We asked Katharine and Elizabeth Corr, co-authors of A Throne of Swans, to give us some insider information on how they write together…
Liz: Both of us have been writing since we were young. I remember producing a lot of (pretty cringeworthy) fan fiction.
Kate: Me too! Tolkien fan fiction plus some really angsty poetry that I still have, safely locked away…
Liz: But neither of us ever properly finished anything. Just lots of beginnings of novels and rough drafts of short stories. That changed when we started writing together in 2012.
Kate: Liz had started writing a YA novel and had got stuck around 40,000 words. I’d been taking some writing classes at a local adult education college, so I asked if I could help her out. We never thought anything would happen with it, it was just something we both loved doing in our spare time – a bit of fun. But when we finally had a full manuscript in our hands we thought: why not send it off to some agents?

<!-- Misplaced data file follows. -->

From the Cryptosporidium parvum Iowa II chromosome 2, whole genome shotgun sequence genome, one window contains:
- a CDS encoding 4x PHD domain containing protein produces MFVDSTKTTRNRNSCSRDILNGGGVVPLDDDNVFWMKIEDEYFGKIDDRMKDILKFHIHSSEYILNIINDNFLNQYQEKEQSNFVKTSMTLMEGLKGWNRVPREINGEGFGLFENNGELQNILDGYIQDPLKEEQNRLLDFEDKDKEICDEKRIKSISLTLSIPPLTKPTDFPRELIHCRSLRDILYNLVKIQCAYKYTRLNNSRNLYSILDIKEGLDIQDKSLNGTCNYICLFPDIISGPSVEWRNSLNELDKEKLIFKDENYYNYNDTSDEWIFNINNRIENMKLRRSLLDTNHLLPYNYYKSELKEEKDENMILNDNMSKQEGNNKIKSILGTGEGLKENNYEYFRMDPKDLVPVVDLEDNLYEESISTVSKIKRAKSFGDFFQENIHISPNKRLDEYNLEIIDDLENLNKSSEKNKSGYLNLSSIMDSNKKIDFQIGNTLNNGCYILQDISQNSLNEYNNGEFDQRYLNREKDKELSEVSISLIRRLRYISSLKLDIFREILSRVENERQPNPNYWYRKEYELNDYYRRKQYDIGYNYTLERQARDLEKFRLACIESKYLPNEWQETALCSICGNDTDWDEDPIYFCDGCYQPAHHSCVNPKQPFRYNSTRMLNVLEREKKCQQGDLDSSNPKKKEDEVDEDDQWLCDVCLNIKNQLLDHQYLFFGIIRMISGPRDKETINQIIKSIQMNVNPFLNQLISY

Liz: It suddenly felt real and quite scary. But we stuck with it through the early rejections, until one agency told us they really liked our writing style (although they weren’t so keen on what we’d actually written!) and asked if we had anything else. We didn’t, but it was enough to make us want to write more. Seven months later we had a polished draft of what would become The Witch’s Kiss. Shortly after that we got our agent and then a publishing deal for the trilogy. Now we’ve just published A Throne of Swans with Hot Key Books and are working on its sequel, A Crown of Talons.
Kate: We often get asked how we manage to write together. We’ve been told our voice is seamless, that it’s hard to tell that two people are involved. It probably helps that we grew up reading a lot of books by the same authors (we still love Susan Cooper, Terry Pratchett, Tolkien, and Jane Austen). Fantasy is probably still the favourite genre for both of us. We share a lot of the same interests, too; we’re both massive Star Trek fans and we both studied history at university. So it sort of makes sense for us to have a similar writing style.